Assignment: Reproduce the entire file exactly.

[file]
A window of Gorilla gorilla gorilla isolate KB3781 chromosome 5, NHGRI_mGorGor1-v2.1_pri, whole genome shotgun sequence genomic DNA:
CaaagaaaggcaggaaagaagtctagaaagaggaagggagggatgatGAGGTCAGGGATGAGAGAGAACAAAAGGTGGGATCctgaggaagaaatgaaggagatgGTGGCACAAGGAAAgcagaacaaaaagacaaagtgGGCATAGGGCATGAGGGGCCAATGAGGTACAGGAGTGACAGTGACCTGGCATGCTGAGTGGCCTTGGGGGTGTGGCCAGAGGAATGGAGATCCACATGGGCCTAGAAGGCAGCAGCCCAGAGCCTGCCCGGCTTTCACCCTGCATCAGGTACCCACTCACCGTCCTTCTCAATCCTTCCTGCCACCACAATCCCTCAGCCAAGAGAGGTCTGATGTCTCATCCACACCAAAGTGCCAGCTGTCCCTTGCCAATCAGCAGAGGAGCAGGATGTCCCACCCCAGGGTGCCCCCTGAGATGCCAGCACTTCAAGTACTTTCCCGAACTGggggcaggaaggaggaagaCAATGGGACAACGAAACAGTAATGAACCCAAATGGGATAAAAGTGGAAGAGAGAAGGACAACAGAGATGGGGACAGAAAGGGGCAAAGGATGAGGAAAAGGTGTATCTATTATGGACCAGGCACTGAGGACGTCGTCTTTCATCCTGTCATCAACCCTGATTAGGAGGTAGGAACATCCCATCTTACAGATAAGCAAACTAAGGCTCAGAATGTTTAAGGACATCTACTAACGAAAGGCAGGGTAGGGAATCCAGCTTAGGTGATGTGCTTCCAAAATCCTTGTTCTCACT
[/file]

A window of Gorilla gorilla gorilla isolate KB3781 chromosome 5, NHGRI_mGorGor1-v2.1_pri, whole genome shotgun sequence genomic DNA:
CaaagaaaggcaggaaagaagtctagaaagaggaagggagggatgatGAGGTCAGGGATGAGAGAGAACAAAAGGTGGGATCctgaggaagaaatgaaggagatgGTGGCACAAGGAAAgcagaacaaaaagacaaagtgGGCATAGGGCATGAGGGGCCAATGAGGTACAGGAGTGACAGTGACCTGGCATGCTGAGTGGCCTTGGGGGTGTGGCCAGAGGAATGGAGATCCACATGGGCCTAGAAGGCAGCAGCCCAGAGCCTGCCCGGCTTTCACCCTGCATCAGGTACCCACTCACCGTCCTTCTCAATCCTTCCTGCCACCACAATCCCTCAGCCAAGAGAGGTCTGATGTCTCATCCACACCAAAGTGCCAGCTGTCCCTTGCCAATCAGCAGAGGAGCAGGATGTCCCACCCCAGGGTGCCCCCTGAGATGCCAGCACTTCAAGTACTTTCCCGAACTGggggcaggaaggaggaagaCAATGGGACAACGAAACAGTAATGAACCCAAATGGGATAAAAGTGGAAGAGAGAAGGACAACAGAGATGGGGACAGAAAGGGGCAAAGGATGAGGAAAAGGTGTATCTATTATGGACCAGGCACTGAGGACGTCGTCTTTCATCCTGTCATCAACCCTGATTAGGAGGTAGGAACATCCCATCTTACAGATAAGCAAACTAAGGCTCAGAATGTTTAAGGACATCTACTAACGAAAGGCAGGGTAGGGAATCCAGCTTAGGTGATGTGCTTCCAAAATCCTTGTTCTCACT